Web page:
May 2006: SPOTLIGHT ON...

A Chronological, Geographical, and Sonic Journey

Don't let the picture fool you. This ain’t the 21st Century Manson family nightmare you had in mind. These aren’t run-of-the-mill weird beard freak folkies - or cookie-cutter heavy retro-stoners, psych rockers, or purveyors of any other subcultural musical trend of the last few years. This is the personal rock’n’roll of vision of Vietnam. They’ll remind you less of The Band, Bob Dylan, Neil Young, and The Velvet Underground than they will Music From Big Pink, Blood on the Tracks, Tonight’s The Night, Loaded, and other rare moments when distinct musical voices have delivered very straightforward yet compelling rock’n’roll.

Thus far Vietnam only has a single commercial release to its credit – an EP that Vice Records released but didn’t do much to promote a couple of years ago. So, while you’re forgiven if you haven’t heard of them, be forewarned that Vietnam is poised to drop some serious rock bombs on the world in coming months. Last month they completed the mixing of theirself-titled full-length debut. These eleven epics of the blackest night range from rocking to contemplative, and, production-wise, from raw to Specteresque. There’re just enough strings, horns, and backing vocals to broaden the horizons – but not so much that distracts from the whole or polishes the grit. And, despite their tendency towards high fidelity and grandiose ornamentation, the record never loses its organic feel. I’ve had a hard time listening to anything else since they handed me a copy.

Vietnam’s drift towards a rather pure rock sound will of course confound the critics of two years ago who said they were too derivative of Spiritualized, Spacemen 3, Jesus and the Mary Chain, and other spatial two-chord minimalists. While the band abandoned this style some time ago, loopy residue from these more monochrome influences are definitely one of the more unique features of the band’s sound. Another element that defines their approach and distinguishes them from other classic rockers is their combination of jaded New York urbanity and a raw twangy, occasionally acid-tinged, Texas eccentricity. While it would be an oversimplification to say that their sound merely reflects their musical geography, three-fourths of the band are Texas-to-New York transplants, and they started performing as Vietnam after moving back to Texas, before winding up in New York once more. An illustration of this binary in action is the time when asked them if they would do a cover song single for my label and they couldn’t decide between Suicide and Roky Erickson.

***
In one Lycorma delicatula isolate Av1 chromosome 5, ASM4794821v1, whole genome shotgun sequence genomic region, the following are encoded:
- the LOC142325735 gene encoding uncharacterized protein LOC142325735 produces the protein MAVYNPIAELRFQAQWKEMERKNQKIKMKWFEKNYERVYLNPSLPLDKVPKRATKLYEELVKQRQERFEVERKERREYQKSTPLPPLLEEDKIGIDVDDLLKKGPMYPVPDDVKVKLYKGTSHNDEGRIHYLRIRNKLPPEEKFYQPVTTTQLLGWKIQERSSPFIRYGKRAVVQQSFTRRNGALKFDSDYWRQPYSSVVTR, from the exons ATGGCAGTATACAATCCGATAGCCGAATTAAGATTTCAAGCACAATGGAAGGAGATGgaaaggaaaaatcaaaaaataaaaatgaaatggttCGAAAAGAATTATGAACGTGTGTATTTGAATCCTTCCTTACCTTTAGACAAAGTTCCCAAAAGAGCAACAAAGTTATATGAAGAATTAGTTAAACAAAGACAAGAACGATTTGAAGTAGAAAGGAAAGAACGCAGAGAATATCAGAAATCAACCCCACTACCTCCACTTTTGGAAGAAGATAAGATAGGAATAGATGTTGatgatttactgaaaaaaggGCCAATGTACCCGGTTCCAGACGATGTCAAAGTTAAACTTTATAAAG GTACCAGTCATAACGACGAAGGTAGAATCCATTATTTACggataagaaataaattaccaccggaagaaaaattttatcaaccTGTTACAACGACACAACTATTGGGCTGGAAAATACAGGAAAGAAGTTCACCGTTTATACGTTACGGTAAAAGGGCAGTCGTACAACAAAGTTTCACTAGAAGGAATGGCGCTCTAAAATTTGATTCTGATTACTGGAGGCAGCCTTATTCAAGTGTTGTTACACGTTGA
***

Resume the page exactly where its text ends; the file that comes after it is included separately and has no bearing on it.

Everybody knows that rock’n’roll is pure voodoo. All feeling. Rock’s mythology has always championed those things that can’t be quantified. There’s no boundary between the music and the lifestyle. In an era saturated by the mediocre music that’s rendered the genre all but invalid, rock doesn’t come naturally and still can’t be learned in school. It must develop through years of living and listening experience. Though I can’t tell you how Vietnam obtained their secret knowledge, I can tell you where they’ve been. Vietnam’s sound may have been different had they achieved a certain measure of success early on. The band’s long winding staircase to their present glory has thus far been comprised almost exclusively of little victories. But this journey of baby steps and setbacks has proved necessary – leading them from their extremely stylized and somewhat derivative roots to something completely their own. What follows are the the trials and travails, or trails and travels, of this unique band across American musical culture.


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© New York Night Train , 2006